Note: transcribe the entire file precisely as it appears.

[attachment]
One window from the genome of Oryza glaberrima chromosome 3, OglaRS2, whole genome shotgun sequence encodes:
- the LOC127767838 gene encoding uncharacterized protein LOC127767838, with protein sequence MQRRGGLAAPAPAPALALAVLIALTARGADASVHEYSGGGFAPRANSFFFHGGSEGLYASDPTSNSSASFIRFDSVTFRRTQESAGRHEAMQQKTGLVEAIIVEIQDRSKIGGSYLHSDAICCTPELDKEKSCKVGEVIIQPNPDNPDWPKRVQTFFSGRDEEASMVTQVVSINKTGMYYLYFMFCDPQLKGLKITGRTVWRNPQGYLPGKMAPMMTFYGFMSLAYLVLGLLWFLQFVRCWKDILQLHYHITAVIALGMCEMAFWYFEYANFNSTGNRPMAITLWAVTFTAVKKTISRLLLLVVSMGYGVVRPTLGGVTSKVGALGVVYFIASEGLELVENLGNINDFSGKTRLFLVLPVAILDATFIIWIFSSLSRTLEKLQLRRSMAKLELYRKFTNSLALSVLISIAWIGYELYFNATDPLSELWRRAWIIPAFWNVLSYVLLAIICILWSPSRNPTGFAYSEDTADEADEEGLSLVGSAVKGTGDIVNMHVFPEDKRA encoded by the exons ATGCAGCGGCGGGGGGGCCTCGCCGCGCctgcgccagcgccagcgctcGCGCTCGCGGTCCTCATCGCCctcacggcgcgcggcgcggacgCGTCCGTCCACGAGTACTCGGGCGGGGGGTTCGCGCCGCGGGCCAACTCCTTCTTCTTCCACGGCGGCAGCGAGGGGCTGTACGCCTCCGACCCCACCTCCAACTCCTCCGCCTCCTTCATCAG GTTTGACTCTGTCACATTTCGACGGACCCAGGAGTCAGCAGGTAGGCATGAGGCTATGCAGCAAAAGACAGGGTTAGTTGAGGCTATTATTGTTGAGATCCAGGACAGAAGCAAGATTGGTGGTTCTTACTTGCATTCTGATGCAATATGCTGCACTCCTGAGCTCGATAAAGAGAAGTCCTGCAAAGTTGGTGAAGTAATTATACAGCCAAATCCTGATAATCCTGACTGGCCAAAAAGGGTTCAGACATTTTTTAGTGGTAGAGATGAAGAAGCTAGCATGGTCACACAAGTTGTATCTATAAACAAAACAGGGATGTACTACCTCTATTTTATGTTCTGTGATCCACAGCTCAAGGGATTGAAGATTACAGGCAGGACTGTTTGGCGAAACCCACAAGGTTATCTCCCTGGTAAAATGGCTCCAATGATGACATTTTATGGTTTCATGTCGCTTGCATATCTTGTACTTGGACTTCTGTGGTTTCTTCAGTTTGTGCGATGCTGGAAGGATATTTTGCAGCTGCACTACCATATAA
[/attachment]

One window from the genome of Oryza glaberrima chromosome 3, OglaRS2, whole genome shotgun sequence encodes:
- the LOC127767838 gene encoding uncharacterized protein LOC127767838, with protein sequence MQRRGGLAAPAPAPALALAVLIALTARGADASVHEYSGGGFAPRANSFFFHGGSEGLYASDPTSNSSASFIRFDSVTFRRTQESAGRHEAMQQKTGLVEAIIVEIQDRSKIGGSYLHSDAICCTPELDKEKSCKVGEVIIQPNPDNPDWPKRVQTFFSGRDEEASMVTQVVSINKTGMYYLYFMFCDPQLKGLKITGRTVWRNPQGYLPGKMAPMMTFYGFMSLAYLVLGLLWFLQFVRCWKDILQLHYHITAVIALGMCEMAFWYFEYANFNSTGNRPMAITLWAVTFTAVKKTISRLLLLVVSMGYGVVRPTLGGVTSKVGALGVVYFIASEGLELVENLGNINDFSGKTRLFLVLPVAILDATFIIWIFSSLSRTLEKLQLRRSMAKLELYRKFTNSLALSVLISIAWIGYELYFNATDPLSELWRRAWIIPAFWNVLSYVLLAIICILWSPSRNPTGFAYSEDTADEADEEGLSLVGSAVKGTGDIVNMHVFPEDKRA encoded by the exons ATGCAGCGGCGGGGGGGCCTCGCCGCGCctgcgccagcgccagcgctcGCGCTCGCGGTCCTCATCGCCctcacggcgcgcggcgcggacgCGTCCGTCCACGAGTACTCGGGCGGGGGGTTCGCGCCGCGGGCCAACTCCTTCTTCTTCCACGGCGGCAGCGAGGGGCTGTACGCCTCCGACCCCACCTCCAACTCCTCCGCCTCCTTCATCAG GTTTGACTCTGTCACATTTCGACGGACCCAGGAGTCAGCAGGTAGGCATGAGGCTATGCAGCAAAAGACAGGGTTAGTTGAGGCTATTATTGTTGAGATCCAGGACAGAAGCAAGATTGGTGGTTCTTACTTGCATTCTGATGCAATATGCTGCACTCCTGAGCTCGATAAAGAGAAGTCCTGCAAAGTTGGTGAAGTAATTATACAGCCAAATCCTGATAATCCTGACTGGCCAAAAAGGGTTCAGACATTTTTTAGTGGTAGAGATGAAGAAGCTAGCATGGTCACACAAGTTGTATCTATAAACAAAACAGGGATGTACTACCTCTATTTTATGTTCTGTGATCCACAGCTCAAGGGATTGAAGATTACAGGCAGGACTGTTTGGCGAAACCCACAAGGTTATCTCCCTGGTAAAATGGCTCCAATGATGACATTTTATGGTTTCATGTCGCTTGCATATCTTGTACTTGGACTTCTGTGGTTTCTTCAGTTTGTGCGATGCTGGAAGGATATTTTGCAGCTGCACTACCATATAA